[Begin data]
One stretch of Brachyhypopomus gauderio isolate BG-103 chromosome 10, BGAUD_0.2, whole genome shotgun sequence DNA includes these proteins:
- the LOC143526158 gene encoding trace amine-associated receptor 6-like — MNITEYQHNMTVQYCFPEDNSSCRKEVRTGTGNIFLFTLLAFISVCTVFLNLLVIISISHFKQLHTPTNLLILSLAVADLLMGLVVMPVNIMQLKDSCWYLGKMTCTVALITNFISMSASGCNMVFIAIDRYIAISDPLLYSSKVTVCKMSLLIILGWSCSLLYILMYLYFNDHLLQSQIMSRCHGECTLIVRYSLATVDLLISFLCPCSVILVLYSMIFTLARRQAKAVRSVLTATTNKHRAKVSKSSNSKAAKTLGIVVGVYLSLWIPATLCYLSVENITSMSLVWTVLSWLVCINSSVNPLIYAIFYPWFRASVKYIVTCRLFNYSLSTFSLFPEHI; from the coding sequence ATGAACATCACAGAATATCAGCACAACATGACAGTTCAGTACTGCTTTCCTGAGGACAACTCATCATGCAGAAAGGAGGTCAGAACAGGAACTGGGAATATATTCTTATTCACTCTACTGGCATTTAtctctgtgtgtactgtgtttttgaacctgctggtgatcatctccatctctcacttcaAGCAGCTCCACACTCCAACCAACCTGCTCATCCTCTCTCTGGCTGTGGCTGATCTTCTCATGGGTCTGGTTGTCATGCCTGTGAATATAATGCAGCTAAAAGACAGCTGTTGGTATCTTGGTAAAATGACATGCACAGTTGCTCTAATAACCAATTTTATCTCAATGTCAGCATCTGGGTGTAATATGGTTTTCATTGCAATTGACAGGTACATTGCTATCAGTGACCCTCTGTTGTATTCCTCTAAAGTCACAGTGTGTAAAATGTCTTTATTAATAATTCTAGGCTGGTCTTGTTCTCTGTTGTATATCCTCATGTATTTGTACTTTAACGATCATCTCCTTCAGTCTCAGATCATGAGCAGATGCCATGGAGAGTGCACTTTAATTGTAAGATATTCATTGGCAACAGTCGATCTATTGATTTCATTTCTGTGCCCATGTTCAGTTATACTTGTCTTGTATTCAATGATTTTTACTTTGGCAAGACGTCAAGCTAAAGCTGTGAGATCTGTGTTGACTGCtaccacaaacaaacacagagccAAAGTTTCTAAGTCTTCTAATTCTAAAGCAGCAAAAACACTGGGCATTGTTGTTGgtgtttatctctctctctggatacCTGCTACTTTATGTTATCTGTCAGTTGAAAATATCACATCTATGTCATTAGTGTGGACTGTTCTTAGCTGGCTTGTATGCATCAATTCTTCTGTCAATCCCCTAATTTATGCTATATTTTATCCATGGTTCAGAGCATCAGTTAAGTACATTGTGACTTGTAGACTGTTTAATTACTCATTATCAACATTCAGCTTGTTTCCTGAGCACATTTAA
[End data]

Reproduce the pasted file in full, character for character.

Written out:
One stretch of Brachyhypopomus gauderio isolate BG-103 chromosome 10, BGAUD_0.2, whole genome shotgun sequence DNA includes these proteins:
- the LOC143526158 gene encoding trace amine-associated receptor 6-like — MNITEYQHNMTVQYCFPEDNSSCRKEVRTGTGNIFLFTLLAFISVCTVFLNLLVIISISHFKQLHTPTNLLILSLAVADLLMGLVVMPVNIMQLKDSCWYLGKMTCTVALITNFISMSASGCNMVFIAIDRYIAISDPLLYSSKVTVCKMSLLIILGWSCSLLYILMYLYFNDHLLQSQIMSRCHGECTLIVRYSLATVDLLISFLCPCSVILVLYSMIFTLARRQAKAVRSVLTATTNKHRAKVSKSSNSKAAKTLGIVVGVYLSLWIPATLCYLSVENITSMSLVWTVLSWLVCINSSVNPLIYAIFYPWFRASVKYIVTCRLFNYSLSTFSLFPEHI; from the coding sequence ATGAACATCACAGAATATCAGCACAACATGACAGTTCAGTACTGCTTTCCTGAGGACAACTCATCATGCAGAAAGGAGGTCAGAACAGGAACTGGGAATATATTCTTATTCACTCTACTGGCATTTAtctctgtgtgtactgtgtttttgaacctgctggtgatcatctccatctctcacttcaAGCAGCTCCACACTCCAACCAACCTGCTCATCCTCTCTCTGGCTGTGGCTGATCTTCTCATGGGTCTGGTTGTCATGCCTGTGAATATAATGCAGCTAAAAGACAGCTGTTGGTATCTTGGTAAAATGACATGCACAGTTGCTCTAATAACCAATTTTATCTCAATGTCAGCATCTGGGTGTAATATGGTTTTCATTGCAATTGACAGGTACATTGCTATCAGTGACCCTCTGTTGTATTCCTCTAAAGTCACAGTGTGTAAAATGTCTTTATTAATAATTCTAGGCTGGTCTTGTTCTCTGTTGTATATCCTCATGTATTTGTACTTTAACGATCATCTCCTTCAGTCTCAGATCATGAGCAGATGCCATGGAGAGTGCACTTTAATTGTAAGATATTCATTGGCAACAGTCGATCTATTGATTTCATTTCTGTGCCCATGTTCAGTTATACTTGTCTTGTATTCAATGATTTTTACTTTGGCAAGACGTCAAGCTAAAGCTGTGAGATCTGTGTTGACTGCtaccacaaacaaacacagagccAAAGTTTCTAAGTCTTCTAATTCTAAAGCAGCAAAAACACTGGGCATTGTTGTTGgtgtttatctctctctctggatacCTGCTACTTTATGTTATCTGTCAGTTGAAAATATCACATCTATGTCATTAGTGTGGACTGTTCTTAGCTGGCTTGTATGCATCAATTCTTCTGTCAATCCCCTAATTTATGCTATATTTTATCCATGGTTCAGAGCATCAGTTAAGTACATTGTGACTTGTAGACTGTTTAATTACTCATTATCAACATTCAGCTTGTTTCCTGAGCACATTTAA